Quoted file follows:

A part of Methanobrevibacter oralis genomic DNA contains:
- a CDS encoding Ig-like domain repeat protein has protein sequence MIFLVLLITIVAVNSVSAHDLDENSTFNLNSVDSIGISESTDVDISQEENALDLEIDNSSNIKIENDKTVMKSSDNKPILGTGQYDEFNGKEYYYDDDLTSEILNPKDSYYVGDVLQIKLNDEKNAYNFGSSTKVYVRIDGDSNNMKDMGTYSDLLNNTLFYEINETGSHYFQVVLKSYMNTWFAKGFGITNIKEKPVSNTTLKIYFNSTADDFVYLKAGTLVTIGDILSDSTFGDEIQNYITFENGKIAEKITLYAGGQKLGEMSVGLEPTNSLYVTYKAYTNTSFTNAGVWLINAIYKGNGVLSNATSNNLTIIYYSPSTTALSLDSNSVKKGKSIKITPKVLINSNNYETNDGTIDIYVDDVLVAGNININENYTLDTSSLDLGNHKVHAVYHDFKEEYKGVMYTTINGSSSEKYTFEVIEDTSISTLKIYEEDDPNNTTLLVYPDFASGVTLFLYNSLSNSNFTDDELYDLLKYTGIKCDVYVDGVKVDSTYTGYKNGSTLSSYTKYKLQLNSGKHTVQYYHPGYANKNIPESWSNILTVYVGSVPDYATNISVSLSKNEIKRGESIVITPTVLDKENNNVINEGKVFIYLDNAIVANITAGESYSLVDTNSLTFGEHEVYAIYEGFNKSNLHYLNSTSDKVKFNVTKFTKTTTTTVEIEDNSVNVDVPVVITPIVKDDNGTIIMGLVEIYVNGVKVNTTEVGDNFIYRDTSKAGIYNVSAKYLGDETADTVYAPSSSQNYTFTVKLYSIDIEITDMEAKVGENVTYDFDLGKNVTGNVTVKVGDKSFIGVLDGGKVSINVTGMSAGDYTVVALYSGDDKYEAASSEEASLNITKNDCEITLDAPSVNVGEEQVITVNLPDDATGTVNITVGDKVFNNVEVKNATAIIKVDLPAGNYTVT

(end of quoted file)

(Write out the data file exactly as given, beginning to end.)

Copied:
A part of Methanobrevibacter oralis genomic DNA contains:
- a CDS encoding Ig-like domain repeat protein has protein sequence MIFLVLLITIVAVNSVSAHDLDENSTFNLNSVDSIGISESTDVDISQEENALDLEIDNSSNIKIENDKTVMKSSDNKPILGTGQYDEFNGKEYYYDDDLTSEILNPKDSYYVGDVLQIKLNDEKNAYNFGSSTKVYVRIDGDSNNMKDMGTYSDLLNNTLFYEINETGSHYFQVVLKSYMNTWFAKGFGITNIKEKPVSNTTLKIYFNSTADDFVYLKAGTLVTIGDILSDSTFGDEIQNYITFENGKIAEKITLYAGGQKLGEMSVGLEPTNSLYVTYKAYTNTSFTNAGVWLINAIYKGNGVLSNATSNNLTIIYYSPSTTALSLDSNSVKKGKSIKITPKVLINSNNYETNDGTIDIYVDDVLVAGNININENYTLDTSSLDLGNHKVHAVYHDFKEEYKGVMYTTINGSSSEKYTFEVIEDTSISTLKIYEEDDPNNTTLLVYPDFASGVTLFLYNSLSNSNFTDDELYDLLKYTGIKCDVYVDGVKVDSTYTGYKNGSTLSSYTKYKLQLNSGKHTVQYYHPGYANKNIPESWSNILTVYVGSVPDYATNISVSLSKNEIKRGESIVITPTVLDKENNNVINEGKVFIYLDNAIVANITAGESYSLVDTNSLTFGEHEVYAIYEGFNKSNLHYLNSTSDKVKFNVTKFTKTTTTTVEIEDNSVNVDVPVVITPIVKDDNGTIIMGLVEIYVNGVKVNTTEVGDNFIYRDTSKAGIYNVSAKYLGDETADTVYAPSSSQNYTFTVKLYSIDIEITDMEAKVGENVTYDFDLGKNVTGNVTVKVGDKSFIGVLDGGKVSINVTGMSAGDYTVVALYSGDDKYEAASSEEASLNITKNDCEITLDAPSVNVGEEQVITVNLPDDATGTVNITVGDKVFNNVEVKNATAIIKVDLPAGNYTVT